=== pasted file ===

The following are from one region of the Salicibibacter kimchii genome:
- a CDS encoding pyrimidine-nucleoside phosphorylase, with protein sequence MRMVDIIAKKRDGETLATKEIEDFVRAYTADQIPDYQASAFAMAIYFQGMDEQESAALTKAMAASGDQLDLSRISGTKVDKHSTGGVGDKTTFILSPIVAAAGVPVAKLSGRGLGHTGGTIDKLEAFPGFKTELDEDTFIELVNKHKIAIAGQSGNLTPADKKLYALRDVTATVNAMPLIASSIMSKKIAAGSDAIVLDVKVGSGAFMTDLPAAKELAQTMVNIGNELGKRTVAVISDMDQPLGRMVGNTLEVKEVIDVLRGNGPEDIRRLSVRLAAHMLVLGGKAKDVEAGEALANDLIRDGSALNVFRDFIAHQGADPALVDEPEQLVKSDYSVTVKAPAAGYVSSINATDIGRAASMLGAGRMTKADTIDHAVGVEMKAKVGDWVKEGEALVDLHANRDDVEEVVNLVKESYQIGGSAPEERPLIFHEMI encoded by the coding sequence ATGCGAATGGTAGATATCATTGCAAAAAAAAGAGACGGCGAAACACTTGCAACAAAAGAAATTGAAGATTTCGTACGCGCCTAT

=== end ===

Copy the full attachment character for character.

The following are from one region of the Salicibibacter kimchii genome:
- a CDS encoding pyrimidine-nucleoside phosphorylase, with protein sequence MRMVDIIAKKRDGETLATKEIEDFVRAYTADQIPDYQASAFAMAIYFQGMDEQESAALTKAMAASGDQLDLSRISGTKVDKHSTGGVGDKTTFILSPIVAAAGVPVAKLSGRGLGHTGGTIDKLEAFPGFKTELDEDTFIELVNKHKIAIAGQSGNLTPADKKLYALRDVTATVNAMPLIASSIMSKKIAAGSDAIVLDVKVGSGAFMTDLPAAKELAQTMVNIGNELGKRTVAVISDMDQPLGRMVGNTLEVKEVIDVLRGNGPEDIRRLSVRLAAHMLVLGGKAKDVEAGEALANDLIRDGSALNVFRDFIAHQGADPALVDEPEQLVKSDYSVTVKAPAAGYVSSINATDIGRAASMLGAGRMTKADTIDHAVGVEMKAKVGDWVKEGEALVDLHANRDDVEEVVNLVKESYQIGGSAPEERPLIFHEMI encoded by the coding sequence ATGCGAATGGTAGATATCATTGCAAAAAAAAGAGACGGCGAAACACTTGCAACAAAAGAAATTGAAGATTTCGTACGCGCCTAT